ROXBURY, NJ – It is likely to be another two years before the equipment burning away smelly hydrogen sulfide at the former Fenimore Landfill is replaced with a more passive “iron sponge” system, according to a town official.
That’s three years later than originally planned. Town officials who toured the former dump in 2016 said, at the time, the equipment switch was probably going to happen in 2017.
Nevertheless, Roxbury Councilman Fred Hall – who visited the site several weeks ago – said he’s happy with how the state Department of Environmental Protection (DEP) is handling Fenimore.
“We took a tour of the place,” Hall told his council colleagues recently. “We saw pretty much everything we needed to see. Things are getting a lot better. They’re not quite where they need to be - we’re about two years away from going to that other technology -but there’s nothing to be concerned about. We think things are going in the right direction.”
The long-dormant dump became a Roxbury nightmare in 2012 when, having been partially reopened to accept construction and demolition waste - supposedly as fill material to build a solar panel farm – it began to spew hydrogen sulfide (H2S) that blanketed large parts of Roxbury with a putrid, rotten egg smell.
The DEP seized the property in 2013, capped the rotting waste and installed the current gas collection and treatment system. That high-tech “scrubber and oxidizer” equipment has been running since December of that year.
Hall said the scrubbing and oxidizing has been effective. “They had seven different (gas) extraction wells,” he said. “Things have gotten so much better up there that more than half of them are shut down. So they’re only extracting out of about half of those.”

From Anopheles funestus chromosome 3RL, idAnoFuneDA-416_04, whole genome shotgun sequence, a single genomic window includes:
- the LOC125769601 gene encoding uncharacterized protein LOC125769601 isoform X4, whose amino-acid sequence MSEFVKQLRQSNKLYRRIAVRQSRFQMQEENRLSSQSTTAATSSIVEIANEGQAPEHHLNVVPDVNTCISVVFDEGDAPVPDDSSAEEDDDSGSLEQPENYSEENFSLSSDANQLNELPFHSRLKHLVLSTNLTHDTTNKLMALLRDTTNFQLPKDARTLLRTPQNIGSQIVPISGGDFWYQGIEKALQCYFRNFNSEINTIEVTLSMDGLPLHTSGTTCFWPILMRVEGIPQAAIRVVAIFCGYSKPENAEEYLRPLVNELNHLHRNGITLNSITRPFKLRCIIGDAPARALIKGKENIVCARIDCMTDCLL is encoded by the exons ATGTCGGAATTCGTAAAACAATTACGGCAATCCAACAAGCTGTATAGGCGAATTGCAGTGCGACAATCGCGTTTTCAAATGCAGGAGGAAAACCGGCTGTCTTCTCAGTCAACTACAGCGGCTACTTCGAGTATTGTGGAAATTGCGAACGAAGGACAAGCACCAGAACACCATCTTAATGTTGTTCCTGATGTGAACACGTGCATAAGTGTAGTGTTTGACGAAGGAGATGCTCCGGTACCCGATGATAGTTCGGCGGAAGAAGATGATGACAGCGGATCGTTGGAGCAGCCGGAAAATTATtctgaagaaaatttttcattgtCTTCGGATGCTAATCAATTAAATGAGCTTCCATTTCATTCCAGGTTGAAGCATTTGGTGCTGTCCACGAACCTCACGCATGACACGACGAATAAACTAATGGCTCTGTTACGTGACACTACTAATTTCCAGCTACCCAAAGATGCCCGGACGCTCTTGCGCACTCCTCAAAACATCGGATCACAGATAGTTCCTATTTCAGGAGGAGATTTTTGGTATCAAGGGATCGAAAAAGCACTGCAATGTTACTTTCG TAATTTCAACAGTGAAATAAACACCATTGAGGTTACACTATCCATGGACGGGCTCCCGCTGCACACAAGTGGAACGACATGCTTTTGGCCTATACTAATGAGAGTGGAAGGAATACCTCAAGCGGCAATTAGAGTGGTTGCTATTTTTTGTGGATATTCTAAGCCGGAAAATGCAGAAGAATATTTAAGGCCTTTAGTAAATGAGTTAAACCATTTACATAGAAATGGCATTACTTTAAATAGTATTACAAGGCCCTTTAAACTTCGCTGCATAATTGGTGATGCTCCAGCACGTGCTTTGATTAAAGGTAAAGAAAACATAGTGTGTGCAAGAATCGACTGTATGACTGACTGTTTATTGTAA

The DEP estimates the amount of gas in the landfill has decreased by 75 percent since 2013, according to Hall.
He said the state will soon be seeking bids on the iron sponge filters that will eventually replace the scrubber and oxidizer. He said the iron sponge filter equipment will be much smaller than the current machinery.
“It looks like a container on the back of large tractor trailer,” Hall said. “They are going out to bid in the fall for four of these units … But it’s going to be two years before they can implement them.”
Hall said the DEP will be running the iron sponges and the scrubber and oxidizer simultaneously to make sure the new equipment works. “They are going to put it in and test it for an extended period of time while they have the oxidizer and scrubber running at the same time,” he said. “It’s a good idea. Frankly, I think they’re doing a pretty good job.”
Hall also said the state will soon be replacing the air monitoring devices that were installed near Fenimore to track levels of H2S reaching nearby communities.
Meanwhile, Below the Surface
But H2S is not the only unwanted material emanating from Fenimore. Groundwater contamination from waste dumped at the unregulated site for decades has also been detected.
There are several groundwater monitoring wells around the property. These wells showed levels of dioxane, benzene, arsenic and ammonia in the groundwater.
Hall said he asked the DEP why the township has not received a water quality report in a while. The tests are supposed to be conducted annually.
“Their answer was they were done last fall,” Hall said. The township has yet to receive the test results, but Hall said “I’m not expecting anything (bad) to be quite honest with you. They (the test results) were getting better and better all the time.”
Contacted by TAPinto Roxbury, DEP spokesman Larry Hajna said the latest groundwater tests showed nothing serious
Bob Shultz, president of Roxbury Environmental Action Coalition (REACT), said the township should have pressed for the groundwater test results long ago. “Why wasn’t this information followed up upon from the township eight months ago?” he asked. “I feel like the township has just let this ball roll off the court.”